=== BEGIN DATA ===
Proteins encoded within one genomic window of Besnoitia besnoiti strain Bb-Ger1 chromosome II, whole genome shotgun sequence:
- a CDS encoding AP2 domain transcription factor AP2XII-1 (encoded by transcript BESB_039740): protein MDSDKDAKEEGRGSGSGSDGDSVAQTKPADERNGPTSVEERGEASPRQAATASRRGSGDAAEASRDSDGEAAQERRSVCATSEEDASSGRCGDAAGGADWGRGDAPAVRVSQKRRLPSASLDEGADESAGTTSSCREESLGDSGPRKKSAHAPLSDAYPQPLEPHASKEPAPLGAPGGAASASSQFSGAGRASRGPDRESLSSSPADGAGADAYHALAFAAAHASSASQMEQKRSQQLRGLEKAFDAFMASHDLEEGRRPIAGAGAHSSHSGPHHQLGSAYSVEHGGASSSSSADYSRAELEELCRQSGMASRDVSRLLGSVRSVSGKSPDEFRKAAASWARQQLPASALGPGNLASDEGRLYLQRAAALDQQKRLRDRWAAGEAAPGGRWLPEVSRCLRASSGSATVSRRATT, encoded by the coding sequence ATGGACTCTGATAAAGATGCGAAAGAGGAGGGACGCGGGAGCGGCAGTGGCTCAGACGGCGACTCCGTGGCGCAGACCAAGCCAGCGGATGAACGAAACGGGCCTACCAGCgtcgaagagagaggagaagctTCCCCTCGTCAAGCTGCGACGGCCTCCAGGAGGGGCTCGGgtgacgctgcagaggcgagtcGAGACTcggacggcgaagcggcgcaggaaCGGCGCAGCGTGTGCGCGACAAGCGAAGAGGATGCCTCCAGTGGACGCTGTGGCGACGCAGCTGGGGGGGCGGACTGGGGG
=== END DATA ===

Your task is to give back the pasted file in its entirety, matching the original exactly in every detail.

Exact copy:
Proteins encoded within one genomic window of Besnoitia besnoiti strain Bb-Ger1 chromosome II, whole genome shotgun sequence:
- a CDS encoding AP2 domain transcription factor AP2XII-1 (encoded by transcript BESB_039740): protein MDSDKDAKEEGRGSGSGSDGDSVAQTKPADERNGPTSVEERGEASPRQAATASRRGSGDAAEASRDSDGEAAQERRSVCATSEEDASSGRCGDAAGGADWGRGDAPAVRVSQKRRLPSASLDEGADESAGTTSSCREESLGDSGPRKKSAHAPLSDAYPQPLEPHASKEPAPLGAPGGAASASSQFSGAGRASRGPDRESLSSSPADGAGADAYHALAFAAAHASSASQMEQKRSQQLRGLEKAFDAFMASHDLEEGRRPIAGAGAHSSHSGPHHQLGSAYSVEHGGASSSSSADYSRAELEELCRQSGMASRDVSRLLGSVRSVSGKSPDEFRKAAASWARQQLPASALGPGNLASDEGRLYLQRAAALDQQKRLRDRWAAGEAAPGGRWLPEVSRCLRASSGSATVSRRATT, encoded by the coding sequence ATGGACTCTGATAAAGATGCGAAAGAGGAGGGACGCGGGAGCGGCAGTGGCTCAGACGGCGACTCCGTGGCGCAGACCAAGCCAGCGGATGAACGAAACGGGCCTACCAGCgtcgaagagagaggagaagctTCCCCTCGTCAAGCTGCGACGGCCTCCAGGAGGGGCTCGGgtgacgctgcagaggcgagtcGAGACTcggacggcgaagcggcgcaggaaCGGCGCAGCGTGTGCGCGACAAGCGAAGAGGATGCCTCCAGTGGACGCTGTGGCGACGCAGCTGGGGGGGCGGACTGGGGG